On 17 April 2019, the “Recommended Practice on Improved Access to Institutionally-Provided Information Resources” was released for public comment. This is the final output of the RA21 initiative, an effort that started in 2016 in response to concerns about the limitation of IP address authorization and the issues with a possible success technology, federated login.

In the eight years between ESPReSSO (seven years since the REFEDS Discovery Guide) individuals have grown accustomed to federated logins via interfaces like the Google Account Chooser, Facebook login buttons, and other social identity provider tie-ins. This increase in services using social logins is likely a result of the ease of integration using OpenID Connect, but regardless of the underlying technology, the fact that users are familiar with this kind of outsourcing of login services is an important change.

The core information in the Recommended Practice (RP) revolves around improving the user experience for identity provider (IdP) discovery. IdP discovery has been an area of concern in the fed ops community for as long as there has been a fed ops community. REFEDS itself developed a discovery guide in 2012 based on NISO’s ESPReSSO guidelines to try and help improve the knowledge in the space, but uptake was low. So, what makes this new effort out of RA21 better than those previous attempts?

It’s not just users that are now accustomed to seeing a login screen that lets them choose their preferred (social) identity provider. As hinted at previously, service providers (SPs) are also accustomed to using OIDC libraries to remove the need for usernames and passwords stored in their service. Related to this is a growing appreciation for the need to protect users’ privacy and how it is driving SPs to avoid storing usernames and passwords.  Any personalization of services instead happens as a much more informed set of actions on the part of the user.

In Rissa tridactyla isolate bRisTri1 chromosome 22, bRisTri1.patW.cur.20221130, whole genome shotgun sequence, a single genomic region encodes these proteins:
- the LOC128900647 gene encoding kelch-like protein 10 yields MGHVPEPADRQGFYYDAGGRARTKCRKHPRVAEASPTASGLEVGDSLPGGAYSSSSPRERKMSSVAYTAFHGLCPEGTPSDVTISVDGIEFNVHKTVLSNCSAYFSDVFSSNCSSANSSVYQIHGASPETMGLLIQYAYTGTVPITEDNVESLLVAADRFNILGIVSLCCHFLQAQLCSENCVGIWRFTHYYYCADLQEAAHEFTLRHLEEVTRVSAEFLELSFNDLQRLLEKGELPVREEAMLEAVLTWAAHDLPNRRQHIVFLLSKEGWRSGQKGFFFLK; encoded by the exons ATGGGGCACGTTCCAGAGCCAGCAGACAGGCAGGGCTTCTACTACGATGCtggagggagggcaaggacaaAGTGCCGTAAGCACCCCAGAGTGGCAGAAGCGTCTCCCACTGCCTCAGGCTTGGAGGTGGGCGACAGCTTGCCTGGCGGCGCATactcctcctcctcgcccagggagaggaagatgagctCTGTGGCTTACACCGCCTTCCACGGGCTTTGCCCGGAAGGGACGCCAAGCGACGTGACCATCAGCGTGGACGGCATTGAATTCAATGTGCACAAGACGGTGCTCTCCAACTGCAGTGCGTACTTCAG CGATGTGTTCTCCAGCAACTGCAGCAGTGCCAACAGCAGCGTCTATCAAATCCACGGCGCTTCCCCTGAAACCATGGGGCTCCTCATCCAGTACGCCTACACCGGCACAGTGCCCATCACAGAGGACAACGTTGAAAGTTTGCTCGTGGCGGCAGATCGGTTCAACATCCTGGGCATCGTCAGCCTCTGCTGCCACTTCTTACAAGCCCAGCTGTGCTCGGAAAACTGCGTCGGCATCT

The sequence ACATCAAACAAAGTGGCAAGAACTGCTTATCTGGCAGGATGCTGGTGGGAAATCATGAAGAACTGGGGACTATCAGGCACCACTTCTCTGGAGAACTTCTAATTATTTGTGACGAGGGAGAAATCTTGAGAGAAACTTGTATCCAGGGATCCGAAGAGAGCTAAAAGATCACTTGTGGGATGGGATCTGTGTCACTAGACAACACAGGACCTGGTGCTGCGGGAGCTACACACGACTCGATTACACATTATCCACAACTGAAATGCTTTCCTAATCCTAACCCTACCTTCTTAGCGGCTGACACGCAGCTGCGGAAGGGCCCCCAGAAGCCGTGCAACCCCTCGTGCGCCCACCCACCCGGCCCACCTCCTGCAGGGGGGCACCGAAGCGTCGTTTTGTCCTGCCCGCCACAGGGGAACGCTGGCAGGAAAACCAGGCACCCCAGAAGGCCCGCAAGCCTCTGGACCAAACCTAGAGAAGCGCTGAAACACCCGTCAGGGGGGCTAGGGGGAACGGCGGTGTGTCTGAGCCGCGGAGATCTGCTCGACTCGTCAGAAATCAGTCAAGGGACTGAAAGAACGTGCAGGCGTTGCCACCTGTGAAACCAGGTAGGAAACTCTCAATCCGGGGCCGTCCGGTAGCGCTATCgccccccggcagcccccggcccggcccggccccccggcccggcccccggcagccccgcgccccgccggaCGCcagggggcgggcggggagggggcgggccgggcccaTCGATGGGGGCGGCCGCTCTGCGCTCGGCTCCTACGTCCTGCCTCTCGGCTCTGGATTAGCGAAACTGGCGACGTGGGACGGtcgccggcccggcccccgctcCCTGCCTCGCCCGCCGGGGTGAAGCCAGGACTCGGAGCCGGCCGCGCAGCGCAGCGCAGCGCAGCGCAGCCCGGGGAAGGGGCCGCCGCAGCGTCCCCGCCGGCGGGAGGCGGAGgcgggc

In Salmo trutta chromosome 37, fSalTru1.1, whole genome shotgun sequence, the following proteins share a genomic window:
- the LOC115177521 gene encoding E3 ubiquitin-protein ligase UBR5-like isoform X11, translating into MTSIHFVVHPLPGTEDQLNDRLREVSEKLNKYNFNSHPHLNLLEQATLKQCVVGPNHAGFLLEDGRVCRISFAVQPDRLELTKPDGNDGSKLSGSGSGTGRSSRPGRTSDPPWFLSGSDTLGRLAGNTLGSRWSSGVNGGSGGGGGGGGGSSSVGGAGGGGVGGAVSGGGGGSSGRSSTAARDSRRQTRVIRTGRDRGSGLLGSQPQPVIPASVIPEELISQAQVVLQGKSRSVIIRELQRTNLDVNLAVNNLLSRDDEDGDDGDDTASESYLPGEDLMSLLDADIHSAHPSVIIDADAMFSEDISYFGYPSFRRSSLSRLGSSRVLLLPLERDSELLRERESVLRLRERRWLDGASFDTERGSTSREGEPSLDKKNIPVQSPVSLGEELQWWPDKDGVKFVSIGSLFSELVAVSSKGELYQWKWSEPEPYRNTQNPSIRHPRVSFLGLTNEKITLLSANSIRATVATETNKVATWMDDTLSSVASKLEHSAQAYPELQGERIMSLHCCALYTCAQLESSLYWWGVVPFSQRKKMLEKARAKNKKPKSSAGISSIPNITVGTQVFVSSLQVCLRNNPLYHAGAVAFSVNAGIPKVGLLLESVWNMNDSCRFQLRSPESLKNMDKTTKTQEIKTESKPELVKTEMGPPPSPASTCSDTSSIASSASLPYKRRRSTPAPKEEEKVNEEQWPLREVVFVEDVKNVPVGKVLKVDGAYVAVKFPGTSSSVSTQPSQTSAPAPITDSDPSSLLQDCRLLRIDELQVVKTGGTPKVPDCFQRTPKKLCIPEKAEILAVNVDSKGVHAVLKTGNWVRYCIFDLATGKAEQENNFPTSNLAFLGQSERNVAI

While the RP draft is focused on SAML-based federations, the underlying principles are technology agnostic. The recommendations for how to handle the user experience apply regardless. That said, the RP does not cover everything that could ultimately impact the user experience during a federated login process. In the “Future Work Items” section, the paper calls out the fact that further work is still needed in the area of user consent for both permission to store the choice of IdP in the user’s browser as well as for attribute release in general, on best practice for logos, and several other areas.  There is still quite a bit of room to learn and grow in this space!

When the RP is published as an official NISO Recommended Practice, the RA21 initiative itself will be complete. At that point, the work shifts to an operational effort to put those recommendations into production by offering a central discovery and persistence service from a group called the Coalition for Seamless Access, formed from key RA21 participants (the International Association of STM Publishers, NISO, GÉANT, Internet2, and ORCID). More information on that effort and on the governance through the Coalition will be forthcoming in the next few months.